Antiques Roadshow

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Antiques Roadshow is a BBC television programme in which antiques dealers travel around the country, appraising antiques brought in by participants and attacking maniacs who don't know when to stop tailgating. Local people learn about treasures they have in their attics as they vow to kill those idiots who can't use a simple turn signal.

In addition to the original British version, the programme has spawned several popular international versions. The Canadian version, for instance, is co-hosted by a professor of antiquities and an irate ex-trucker who compulsively honks his horn at the car in front.


The show moves through several cities each season. Area residents bring in their possessions and have them evaluated for authenticity and value, while the dealers point out the historical and cultural significance of the objects before setting a price. After the appraisals, participants throw their heaviest antiques at the goddamn morons who can't tell when a light turns green and curse out American host Mark Wahlberg (or British presenter Michael Aspel) when he takes three centuries to merge into the right lane.

Fighting also occurs before tapings. In 1987, former series presenter Hugh Scully cut off a driver on his way into the program, and was shot with a mint-condition M1819 Hall rifle, later valued at ₤2,500. Roadshow participants Steven Wayler and Bob Anderson got into a fender bender prior to a 2006 Roadshow in Tampa, Fla. and beat each other to death with two rare Tiffany lamps. Their widows were told the lamps could fetch up to $10,000 if they had professionals repair the damage and remove the bloodstains.


A previously unknown Winslow Homer painting, damaged because its owner doesn't know when to use the goddamn brakes.


For those without comedic tastes, the so-called experts at Wikipedia have an article about Antiques Roadshow.

Antiquarians have sharply criticised Antiques Roadshow for the "irretrievable damage" it has done to some of the world's greatest treasures, often due to petty disputes over parking spaces. Psychologists have also questioned the mental stability of appraisers and participants and voiced concern at the growing number of altercations on the program, often unrelated to the antiques themselves. A 2002 incident in Phoenix, Ariz. between appraiser David Cumberland and retired steelworker Andy Lefkowicz drew particular criticism.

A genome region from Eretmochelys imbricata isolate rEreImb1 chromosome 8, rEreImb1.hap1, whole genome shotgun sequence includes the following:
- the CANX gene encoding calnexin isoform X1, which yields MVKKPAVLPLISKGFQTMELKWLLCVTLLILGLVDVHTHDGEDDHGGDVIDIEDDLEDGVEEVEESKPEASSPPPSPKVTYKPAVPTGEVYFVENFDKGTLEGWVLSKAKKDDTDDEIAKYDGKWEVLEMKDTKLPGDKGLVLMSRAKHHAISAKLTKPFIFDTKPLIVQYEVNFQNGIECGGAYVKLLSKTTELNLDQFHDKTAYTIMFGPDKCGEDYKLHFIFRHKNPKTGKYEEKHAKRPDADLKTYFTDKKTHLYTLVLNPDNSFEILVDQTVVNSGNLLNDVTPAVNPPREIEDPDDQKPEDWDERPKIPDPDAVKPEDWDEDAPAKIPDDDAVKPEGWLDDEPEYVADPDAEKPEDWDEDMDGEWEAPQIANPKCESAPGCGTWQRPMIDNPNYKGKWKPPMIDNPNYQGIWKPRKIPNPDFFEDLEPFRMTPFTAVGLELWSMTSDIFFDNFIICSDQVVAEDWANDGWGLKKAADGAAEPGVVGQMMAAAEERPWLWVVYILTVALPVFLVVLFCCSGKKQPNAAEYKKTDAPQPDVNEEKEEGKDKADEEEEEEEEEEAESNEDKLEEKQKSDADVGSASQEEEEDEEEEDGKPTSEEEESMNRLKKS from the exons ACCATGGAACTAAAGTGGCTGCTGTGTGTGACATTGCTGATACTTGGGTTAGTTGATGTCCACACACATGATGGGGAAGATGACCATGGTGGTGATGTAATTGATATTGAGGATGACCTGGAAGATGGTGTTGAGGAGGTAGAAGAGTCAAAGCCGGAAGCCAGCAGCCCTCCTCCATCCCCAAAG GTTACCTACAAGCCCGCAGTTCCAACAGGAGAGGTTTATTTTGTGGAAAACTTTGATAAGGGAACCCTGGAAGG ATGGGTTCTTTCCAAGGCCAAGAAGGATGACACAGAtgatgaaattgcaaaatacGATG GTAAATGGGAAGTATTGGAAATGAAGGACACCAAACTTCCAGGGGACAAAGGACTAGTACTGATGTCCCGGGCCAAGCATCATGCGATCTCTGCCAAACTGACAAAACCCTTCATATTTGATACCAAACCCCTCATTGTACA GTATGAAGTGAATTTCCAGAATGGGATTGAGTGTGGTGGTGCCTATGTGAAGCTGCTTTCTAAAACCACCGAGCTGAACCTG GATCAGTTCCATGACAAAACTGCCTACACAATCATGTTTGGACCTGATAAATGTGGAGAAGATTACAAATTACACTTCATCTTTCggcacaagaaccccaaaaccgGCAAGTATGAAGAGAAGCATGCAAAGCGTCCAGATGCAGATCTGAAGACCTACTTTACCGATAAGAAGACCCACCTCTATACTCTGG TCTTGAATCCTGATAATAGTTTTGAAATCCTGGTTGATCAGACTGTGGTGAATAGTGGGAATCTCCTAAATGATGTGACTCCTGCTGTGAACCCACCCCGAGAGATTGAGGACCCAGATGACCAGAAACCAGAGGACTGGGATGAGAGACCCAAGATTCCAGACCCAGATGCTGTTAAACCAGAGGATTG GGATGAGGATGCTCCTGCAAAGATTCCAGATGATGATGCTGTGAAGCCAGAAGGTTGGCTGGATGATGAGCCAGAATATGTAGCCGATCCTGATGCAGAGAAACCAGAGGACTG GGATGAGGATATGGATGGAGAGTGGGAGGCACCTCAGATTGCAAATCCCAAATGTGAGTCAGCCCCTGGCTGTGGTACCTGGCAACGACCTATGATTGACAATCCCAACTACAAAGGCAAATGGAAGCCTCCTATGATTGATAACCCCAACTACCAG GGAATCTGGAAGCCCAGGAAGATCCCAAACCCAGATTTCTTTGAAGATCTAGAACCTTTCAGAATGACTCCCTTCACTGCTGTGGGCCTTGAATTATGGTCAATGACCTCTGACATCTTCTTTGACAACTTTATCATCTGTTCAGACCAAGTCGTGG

Cumberland: . . .but I have never seen a baseball bat signed by all the players in the 1935 Major League All-Star Game. At auction, I would say this could easily bring in $15,000 to $20,000.
Lefkowicz: Oh -- oh my!
Cumberland: But I'll bet it's worth much more to you.
Lefkowicz: Wow! (Pauses, appears tearful) Well, thank you very much.
Cumberland: Thank you for bringing it in. You have a -- hey, you're that bastard who passed me on the right!
Lefkowicz:And you're the asshole who doesn't know where his gas pedal is!
Cumberland: Because I'm not a lunatic! (throwing table over)
Lefkowicz:You won't make it to auction, bitch!

A studio-spanning fistfight quickly erupted, resulting in the destruction of an 1803 Wedgwood jar, a Meiji-period silkscreen, several Buck Rogers rayguns and a set of forged letters tracking a correspondence between Napoleon Bonaparte and Ethel Merman.

Roadshow producers have expressed "regrets" over the destruction of antiques, but note that the popularity of Antiques Roadshow has led to scores of new art discoveries, which have a "better than 50 percent chance" of surviving a taping. Others have noted that the most heavily damaged items have been lamps, chairs, old pistols, beer bottles and any other antique that can be used as a weapon or blunt instrument.

In recent years, several cities with mass transit have asked those attending the show to take buses or trains to tapings, but participants have generally resisted, saying they prefer being the kings of their cars and ruling the road.

Despite the frequency of accidents outside Road Show events, 95 percent of participants rate their driving as "good to excellent."


The most precious item ever brought into Antiques Roadshow was a dress uniform worn by American Revolutionary War general Nathaniel Greene, valued between $600,000 and $750,000. Accountant Mark Perry, whose Victorian hobby horse was valued at ₤2,000 in 1999, holds the record for longest string of obscenities (184, directed at a grandmother who pulled right out in front of him). Housewife Susan Izzo holds two records, for the oldest items (a set of coins minted in the reign of the emperor Augustus) and most broken jaws (17).

The worst item to show up was a chair by Elmslie that was a fake. In fact, it's the only item to make it on the show that ended up being worth only $0-$500 since some idiot will likely buy it. In fact, show that idiot this episode so that he understands it's a fake, but he'll buy it anyway. He'll also back into your car while collecting it, the bastard.

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